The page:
Ontario’s Attorney-General has asked the province’s police service to reinvestigate the death of an Indigenous man five years after his family alleged the Thunder Bay police mishandled his case, according to Ontario Chief Coroner Dirk Huyer.
Stacy DeBungee, from Rainy River First Nation, about 380 kilometres west of Thunder Bay, was found dead face down in the McIntyre River on Oct. 19, 2015. His family had immediate concerns over how police were handling the investigation, including calling his death non-criminal three hours after he was found.
The Office of the Independent Police Review Director echoed those concerns in a sweeping review of the Thunder Bay Police Service that found systemic racism exists within the force at an institutional level. In the report titled Broken Trust, the OIPRD made 44 recommendations to address systemic racism, including that at least nine death investigations be re-examined, in addition to Mr. DeBungee’s case.
Dr. Huyer, who leads the executive governance committee established to oversee nine reinvestigations, told The Globe and Mail on Tuesday that the Ministry of Attorney-General requested the OPP do a reinvestigation “independent of anything we’re doing” of the DeBungee case, but didn’t know the reasons why.
The ministry did not immediately respond to a request for comment.
Dr. Huyer said initial work in the investigation led to the decision by the Attorney-General to reassign the case to the OPP but didn’t know specifically the reasons why the case was reassigned.
Julian Falconer, the lawyer who represents Mr. DeBungee’s brother Brad DeBungee, who filed the complaint against Thunder Bay Police that spurred the systemic review of the entire service, said he only learned about the OPP taking on the case during a Tuesday afternoon press conference that he had organized to discuss concerns about the reinvestigations.
Family members said they have serious concerns about the role of Thunder Bay police Chief Sylvie Hauth in the reinvestigations and what power she holds over the task, since she’s part of the force under examination.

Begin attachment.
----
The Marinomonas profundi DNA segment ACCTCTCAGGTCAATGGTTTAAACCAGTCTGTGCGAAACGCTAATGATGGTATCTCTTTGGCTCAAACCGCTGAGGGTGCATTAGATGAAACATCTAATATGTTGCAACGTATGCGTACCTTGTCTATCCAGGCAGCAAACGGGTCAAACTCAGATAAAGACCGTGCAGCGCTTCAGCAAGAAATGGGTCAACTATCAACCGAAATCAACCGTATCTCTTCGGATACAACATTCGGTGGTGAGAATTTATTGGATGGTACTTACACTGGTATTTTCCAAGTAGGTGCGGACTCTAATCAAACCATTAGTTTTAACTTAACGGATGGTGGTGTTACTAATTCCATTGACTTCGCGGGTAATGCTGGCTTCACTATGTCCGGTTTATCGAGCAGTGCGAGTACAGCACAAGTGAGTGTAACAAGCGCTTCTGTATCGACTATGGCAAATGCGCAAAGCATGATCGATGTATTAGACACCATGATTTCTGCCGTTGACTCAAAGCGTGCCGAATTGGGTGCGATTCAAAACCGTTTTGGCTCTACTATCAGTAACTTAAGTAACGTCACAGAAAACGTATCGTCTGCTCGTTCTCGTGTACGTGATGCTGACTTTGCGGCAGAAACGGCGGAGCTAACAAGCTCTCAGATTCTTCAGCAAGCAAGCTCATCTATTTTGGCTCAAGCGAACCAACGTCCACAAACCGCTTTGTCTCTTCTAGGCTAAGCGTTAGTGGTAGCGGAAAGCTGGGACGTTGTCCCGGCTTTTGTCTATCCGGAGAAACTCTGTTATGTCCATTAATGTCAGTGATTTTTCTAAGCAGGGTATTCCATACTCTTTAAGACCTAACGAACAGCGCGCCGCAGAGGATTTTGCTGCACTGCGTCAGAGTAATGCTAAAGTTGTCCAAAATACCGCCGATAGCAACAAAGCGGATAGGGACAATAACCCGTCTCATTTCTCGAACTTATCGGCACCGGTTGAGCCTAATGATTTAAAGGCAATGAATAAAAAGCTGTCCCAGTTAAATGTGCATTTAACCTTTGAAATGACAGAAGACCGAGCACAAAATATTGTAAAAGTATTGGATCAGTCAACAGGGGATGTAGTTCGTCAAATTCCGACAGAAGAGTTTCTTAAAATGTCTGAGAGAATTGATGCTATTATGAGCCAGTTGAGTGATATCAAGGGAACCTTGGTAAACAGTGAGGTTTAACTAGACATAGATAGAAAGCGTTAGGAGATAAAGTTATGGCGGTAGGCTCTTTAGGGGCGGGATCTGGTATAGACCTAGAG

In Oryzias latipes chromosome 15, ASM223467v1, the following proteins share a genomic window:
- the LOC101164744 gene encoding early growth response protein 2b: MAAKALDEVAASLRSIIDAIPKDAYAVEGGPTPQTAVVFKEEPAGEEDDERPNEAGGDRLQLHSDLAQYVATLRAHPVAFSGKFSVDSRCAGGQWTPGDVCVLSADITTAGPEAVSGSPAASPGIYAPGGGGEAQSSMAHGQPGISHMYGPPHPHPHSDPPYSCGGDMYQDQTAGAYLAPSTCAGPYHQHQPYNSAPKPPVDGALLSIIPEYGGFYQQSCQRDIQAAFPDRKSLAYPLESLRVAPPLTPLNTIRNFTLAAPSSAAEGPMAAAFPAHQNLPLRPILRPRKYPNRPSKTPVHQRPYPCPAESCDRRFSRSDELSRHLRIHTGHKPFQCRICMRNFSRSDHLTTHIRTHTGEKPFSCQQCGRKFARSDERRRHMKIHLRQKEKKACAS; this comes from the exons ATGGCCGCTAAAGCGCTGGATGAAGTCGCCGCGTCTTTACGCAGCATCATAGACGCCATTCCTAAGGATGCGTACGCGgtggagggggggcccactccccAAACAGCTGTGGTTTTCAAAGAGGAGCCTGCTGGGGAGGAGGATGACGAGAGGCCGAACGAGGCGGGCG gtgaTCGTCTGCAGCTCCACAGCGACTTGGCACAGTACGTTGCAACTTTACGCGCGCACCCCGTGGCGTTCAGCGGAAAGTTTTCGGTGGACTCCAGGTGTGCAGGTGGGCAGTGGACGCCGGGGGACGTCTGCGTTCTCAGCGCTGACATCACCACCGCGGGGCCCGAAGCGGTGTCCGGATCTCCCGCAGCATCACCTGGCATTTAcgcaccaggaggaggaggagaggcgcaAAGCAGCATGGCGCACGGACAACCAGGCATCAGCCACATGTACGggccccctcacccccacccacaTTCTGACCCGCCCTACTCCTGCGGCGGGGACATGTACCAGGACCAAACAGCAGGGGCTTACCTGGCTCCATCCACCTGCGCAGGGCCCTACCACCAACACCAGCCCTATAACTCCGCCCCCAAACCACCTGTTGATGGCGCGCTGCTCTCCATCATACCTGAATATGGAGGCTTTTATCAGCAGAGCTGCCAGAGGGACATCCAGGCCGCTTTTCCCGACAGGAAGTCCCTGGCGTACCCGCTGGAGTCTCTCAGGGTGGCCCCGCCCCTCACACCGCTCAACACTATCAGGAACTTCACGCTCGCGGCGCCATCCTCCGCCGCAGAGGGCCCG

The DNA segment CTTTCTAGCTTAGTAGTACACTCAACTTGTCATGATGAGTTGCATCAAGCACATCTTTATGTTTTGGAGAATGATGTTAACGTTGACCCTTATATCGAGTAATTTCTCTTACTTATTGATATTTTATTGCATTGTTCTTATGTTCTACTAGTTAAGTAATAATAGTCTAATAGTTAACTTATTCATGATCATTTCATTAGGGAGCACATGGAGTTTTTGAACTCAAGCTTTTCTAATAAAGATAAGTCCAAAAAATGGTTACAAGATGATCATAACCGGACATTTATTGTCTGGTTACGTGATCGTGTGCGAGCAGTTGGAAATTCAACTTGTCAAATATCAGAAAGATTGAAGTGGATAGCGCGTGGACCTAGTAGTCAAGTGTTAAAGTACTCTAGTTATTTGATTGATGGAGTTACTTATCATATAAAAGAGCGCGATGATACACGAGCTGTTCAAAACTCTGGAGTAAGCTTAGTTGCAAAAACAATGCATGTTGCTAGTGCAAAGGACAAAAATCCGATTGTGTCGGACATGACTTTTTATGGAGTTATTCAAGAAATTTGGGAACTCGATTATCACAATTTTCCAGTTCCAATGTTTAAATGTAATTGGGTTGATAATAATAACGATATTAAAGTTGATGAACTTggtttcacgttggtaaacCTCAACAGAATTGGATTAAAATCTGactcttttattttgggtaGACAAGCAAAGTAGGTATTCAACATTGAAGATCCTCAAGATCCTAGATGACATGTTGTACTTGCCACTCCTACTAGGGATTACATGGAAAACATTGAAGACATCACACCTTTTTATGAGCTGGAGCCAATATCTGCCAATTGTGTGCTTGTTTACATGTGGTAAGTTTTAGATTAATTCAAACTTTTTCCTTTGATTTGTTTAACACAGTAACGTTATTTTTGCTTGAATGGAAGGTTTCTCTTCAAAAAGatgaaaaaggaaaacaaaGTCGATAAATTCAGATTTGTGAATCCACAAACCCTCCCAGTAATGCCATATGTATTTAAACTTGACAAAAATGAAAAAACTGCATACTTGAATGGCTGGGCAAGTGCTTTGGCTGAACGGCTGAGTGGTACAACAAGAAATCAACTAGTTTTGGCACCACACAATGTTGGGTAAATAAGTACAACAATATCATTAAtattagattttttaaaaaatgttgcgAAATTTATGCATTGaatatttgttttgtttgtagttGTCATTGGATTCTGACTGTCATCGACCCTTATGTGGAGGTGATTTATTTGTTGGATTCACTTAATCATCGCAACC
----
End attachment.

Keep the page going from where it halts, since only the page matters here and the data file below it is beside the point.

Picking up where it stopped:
Thunder Bay police directed all media enquires about the reinvestigations to the Chief Coroner.
Dr. Huyer said the role of those on the executive governance committee is to provide knowledge and perspectives about the systems that intersect in the death investigations. He said while there have been instances when members of the committee have had to recuse themselves for conflicts, he couldn’t recall if that included Ms. Hauth.
The circumstances of Mr. DeBungee’s death and whether foul play was involved have been questioned by his family since his body was found in the McIntyre River.
The OIPRD found evidence of discreditable conduct and neglect of duty in the case, and three police officers are facing a disciplinary hearing.
It‘s not the first time the Thunder Bay police have been accused of discriminating against Indigenous people. In 2015, an inquest examined the deaths of seven First Nations students who died in Thunder Bay while attending high school.
Beulah Wabasse is the grandmother of one of those students, Jordan Wabasse. At the press conference organized by Mr. Falconer’s law office Tuesday, Ms. Wabasse said she’s been waiting 10 years for answers about her grandson’s death.
“It’s hard to go through life when you don’t know what happened to our loved ones,” she said about her 15-year old grandson, who was also found dead in a city river in May, 2011, two months after he went missing.
Aboriginal Legal Services in Toronto has represented the families of Jordan and Kyle Morriseau, other First Nations youth who died while attending high school in Thunder Bay, since 2015 and said this is the third reinvestigation the families are going through.
In a letter to the Broken Trust executive governance committee dated June 2, Aboriginal Legal Services outlines concerns that the families haven’t been meaningfully engaged during the reinvestigation process and are ignoring requests from the families for investigators to go through their lawyers.
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